2. Congratulations! Wonderful news, motherhood is a real adventure so I look forward to hearing about yours! I find I end up sharing more on Instagram but I still love my blog, it’s sewing time that’s more limited now…


    1. My mother told me I’m going to have a chill baby, so I’m hoping her wisdom sticks. Thanks mom. ^^ I’m glad you’re enjoying your experience so far, and welcome to your little critter!


  3. Well aren’t you just so smart — on many counts! Congratulations Lia! I hope you are able to enjoy your pregnancy. Nothing like well-fitting clothes to set off that glow 😊


    1. Thanks so much! You’re the first person to even mention a glow, haha! Another woman in my community is pregnant, and one of our mutual friends told her “You’re looking radiant”, even before she shared her news. I told that same friend I was pregnant and she said “Really?” 😂


    1. Thank you! I really think a second pair would come in handy, but I don’t want to stock up on too many pairs with a panel. On the other hand, I’m not going to start hating comfort post-partum! 😂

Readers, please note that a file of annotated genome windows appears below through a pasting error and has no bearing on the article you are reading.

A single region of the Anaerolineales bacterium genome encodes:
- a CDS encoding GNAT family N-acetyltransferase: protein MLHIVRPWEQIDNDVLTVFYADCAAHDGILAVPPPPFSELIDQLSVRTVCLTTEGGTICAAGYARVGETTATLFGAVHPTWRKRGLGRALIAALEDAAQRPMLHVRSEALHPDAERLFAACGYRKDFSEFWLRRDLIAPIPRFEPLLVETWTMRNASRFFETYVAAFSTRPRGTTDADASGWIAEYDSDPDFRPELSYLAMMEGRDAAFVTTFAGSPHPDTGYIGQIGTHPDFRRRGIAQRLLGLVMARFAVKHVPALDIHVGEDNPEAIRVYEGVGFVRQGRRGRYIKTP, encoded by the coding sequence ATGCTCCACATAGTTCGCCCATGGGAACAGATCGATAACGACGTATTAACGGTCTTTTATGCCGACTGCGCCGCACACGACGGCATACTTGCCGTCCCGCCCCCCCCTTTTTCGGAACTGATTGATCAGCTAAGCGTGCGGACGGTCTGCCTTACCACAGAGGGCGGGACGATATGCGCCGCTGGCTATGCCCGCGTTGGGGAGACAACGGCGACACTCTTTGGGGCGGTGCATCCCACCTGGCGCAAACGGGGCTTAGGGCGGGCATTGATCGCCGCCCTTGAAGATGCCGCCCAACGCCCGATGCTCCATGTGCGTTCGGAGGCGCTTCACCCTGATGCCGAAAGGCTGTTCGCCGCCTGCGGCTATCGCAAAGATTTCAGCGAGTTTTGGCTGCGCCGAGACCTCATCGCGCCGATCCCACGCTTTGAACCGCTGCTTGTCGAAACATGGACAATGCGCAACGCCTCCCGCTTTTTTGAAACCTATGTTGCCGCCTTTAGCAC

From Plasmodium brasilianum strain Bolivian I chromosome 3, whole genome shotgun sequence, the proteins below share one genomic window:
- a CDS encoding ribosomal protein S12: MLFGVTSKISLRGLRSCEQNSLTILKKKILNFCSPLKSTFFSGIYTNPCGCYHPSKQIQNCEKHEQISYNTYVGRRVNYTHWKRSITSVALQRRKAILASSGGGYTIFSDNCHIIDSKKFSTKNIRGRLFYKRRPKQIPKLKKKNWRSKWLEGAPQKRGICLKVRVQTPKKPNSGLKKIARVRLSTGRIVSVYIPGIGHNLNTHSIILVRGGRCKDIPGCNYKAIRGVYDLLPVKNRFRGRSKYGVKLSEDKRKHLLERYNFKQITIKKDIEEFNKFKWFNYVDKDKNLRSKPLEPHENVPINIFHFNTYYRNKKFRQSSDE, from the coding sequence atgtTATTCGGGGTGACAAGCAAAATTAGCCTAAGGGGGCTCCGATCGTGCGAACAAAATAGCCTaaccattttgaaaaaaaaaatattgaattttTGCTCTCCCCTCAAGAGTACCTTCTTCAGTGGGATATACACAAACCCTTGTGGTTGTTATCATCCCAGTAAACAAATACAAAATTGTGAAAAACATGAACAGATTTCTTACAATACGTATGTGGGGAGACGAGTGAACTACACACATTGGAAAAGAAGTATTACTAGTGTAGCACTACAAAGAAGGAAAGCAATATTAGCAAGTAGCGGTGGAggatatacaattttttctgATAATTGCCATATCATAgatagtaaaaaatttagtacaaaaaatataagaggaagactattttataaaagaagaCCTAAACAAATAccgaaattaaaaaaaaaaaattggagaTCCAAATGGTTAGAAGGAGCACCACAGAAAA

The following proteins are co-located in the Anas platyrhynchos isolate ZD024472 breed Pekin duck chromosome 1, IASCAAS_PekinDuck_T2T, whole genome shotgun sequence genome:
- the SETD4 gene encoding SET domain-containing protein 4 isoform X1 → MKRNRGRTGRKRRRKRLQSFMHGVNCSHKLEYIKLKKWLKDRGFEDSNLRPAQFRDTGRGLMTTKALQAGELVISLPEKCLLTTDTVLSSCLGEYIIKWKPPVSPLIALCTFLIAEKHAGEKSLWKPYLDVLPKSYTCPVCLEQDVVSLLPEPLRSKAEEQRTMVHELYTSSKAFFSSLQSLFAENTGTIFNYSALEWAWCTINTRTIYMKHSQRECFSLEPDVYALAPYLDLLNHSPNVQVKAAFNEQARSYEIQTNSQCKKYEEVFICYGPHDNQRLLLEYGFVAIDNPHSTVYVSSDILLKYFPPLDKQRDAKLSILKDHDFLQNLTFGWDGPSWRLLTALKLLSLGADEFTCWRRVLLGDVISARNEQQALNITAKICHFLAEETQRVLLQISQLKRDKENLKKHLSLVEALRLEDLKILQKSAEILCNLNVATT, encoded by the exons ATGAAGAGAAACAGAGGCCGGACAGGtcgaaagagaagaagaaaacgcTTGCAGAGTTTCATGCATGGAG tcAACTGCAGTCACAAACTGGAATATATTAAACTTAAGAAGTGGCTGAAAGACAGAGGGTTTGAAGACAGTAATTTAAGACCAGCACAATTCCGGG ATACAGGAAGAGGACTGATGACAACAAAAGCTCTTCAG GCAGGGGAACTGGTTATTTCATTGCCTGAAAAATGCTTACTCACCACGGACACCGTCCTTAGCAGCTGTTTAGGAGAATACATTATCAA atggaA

4. Oh wow, congratulations!

    All my maternity sewing was for hot weather so I didn’t have to wrestle with jeans, but that looks like a really clear and useful tutorial to me.

    You are probably getting a ton of advice but my 2p is that baby slings are amazing things for freeing your hands. My kid loved being in the stretchy wrap ones.


    1. As far as I can tell, pregnant in the summer is a whole different kettle of fish. A very, very hot kettle of fish. I’m glad I’m not due until warmer weather though – a newborn in midwinter also seems like hard work. (I realize, now that I type all that out, that pregnancy/infant care might carry an element of effort regardless of season. 😂)

      We have one of those baby sling from my sister, huzzah! I’ve heard great things, both for wearing around the house and outside, for keeping strangers from getting too into a newborn’s face! I’ve never been remotely tempted to put my face anywhere near a strange baby, but I guess it happens.

      Liked by 1 person

    1. I think one of my biggest knit turn-offs is that the only kinds I can find locally are either polyester and $3/yard, or some coarse high-end nonsense for $36/yard. A nice little mid-tier selection would be…well, nice!